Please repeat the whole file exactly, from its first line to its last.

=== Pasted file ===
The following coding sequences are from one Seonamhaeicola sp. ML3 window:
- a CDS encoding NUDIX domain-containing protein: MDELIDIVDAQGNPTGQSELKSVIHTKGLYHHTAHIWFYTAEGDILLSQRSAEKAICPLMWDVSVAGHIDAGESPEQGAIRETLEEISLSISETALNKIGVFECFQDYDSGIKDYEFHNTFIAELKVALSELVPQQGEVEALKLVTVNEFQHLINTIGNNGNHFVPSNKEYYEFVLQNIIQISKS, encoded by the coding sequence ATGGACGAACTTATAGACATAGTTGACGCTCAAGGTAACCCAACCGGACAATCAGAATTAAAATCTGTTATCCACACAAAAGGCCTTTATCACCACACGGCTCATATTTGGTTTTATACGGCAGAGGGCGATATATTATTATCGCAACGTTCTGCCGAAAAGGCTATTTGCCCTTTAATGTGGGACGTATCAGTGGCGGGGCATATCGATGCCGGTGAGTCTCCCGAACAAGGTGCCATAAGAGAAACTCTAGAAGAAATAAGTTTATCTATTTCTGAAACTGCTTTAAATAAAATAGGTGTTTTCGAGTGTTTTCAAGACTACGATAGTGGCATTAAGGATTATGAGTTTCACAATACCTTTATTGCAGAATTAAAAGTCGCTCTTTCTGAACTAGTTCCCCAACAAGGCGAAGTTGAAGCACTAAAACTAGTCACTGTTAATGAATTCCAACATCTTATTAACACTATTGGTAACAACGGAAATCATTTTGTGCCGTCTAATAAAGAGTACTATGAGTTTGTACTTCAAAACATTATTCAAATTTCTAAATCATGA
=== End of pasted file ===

The following coding sequences are from one Seonamhaeicola sp. ML3 window:
- a CDS encoding NUDIX domain-containing protein: MDELIDIVDAQGNPTGQSELKSVIHTKGLYHHTAHIWFYTAEGDILLSQRSAEKAICPLMWDVSVAGHIDAGESPEQGAIRETLEEISLSISETALNKIGVFECFQDYDSGIKDYEFHNTFIAELKVALSELVPQQGEVEALKLVTVNEFQHLINTIGNNGNHFVPSNKEYYEFVLQNIIQISKS, encoded by the coding sequence ATGGACGAACTTATAGACATAGTTGACGCTCAAGGTAACCCAACCGGACAATCAGAATTAAAATCTGTTATCCACACAAAAGGCCTTTATCACCACACGGCTCATATTTGGTTTTATACGGCAGAGGGCGATATATTATTATCGCAACGTTCTGCCGAAAAGGCTATTTGCCCTTTAATGTGGGACGTATCAGTGGCGGGGCATATCGATGCCGGTGAGTCTCCCGAACAAGGTGCCATAAGAGAAACTCTAGAAGAAATAAGTTTATCTATTTCTGAAACTGCTTTAAATAAAATAGGTGTTTTCGAGTGTTTTCAAGACTACGATAGTGGCATTAAGGATTATGAGTTTCACAATACCTTTATTGCAGAATTAAAAGTCGCTCTTTCTGAACTAGTTCCCCAACAAGGCGAAGTTGAAGCACTAAAACTAGTCACTGTTAATGAATTCCAACATCTTATTAACACTATTGGTAACAACGGAAATCATTTTGTGCCGTCTAATAAAGAGTACTATGAGTTTGTACTTCAAAACATTATTCAAATTTCTAAATCATGA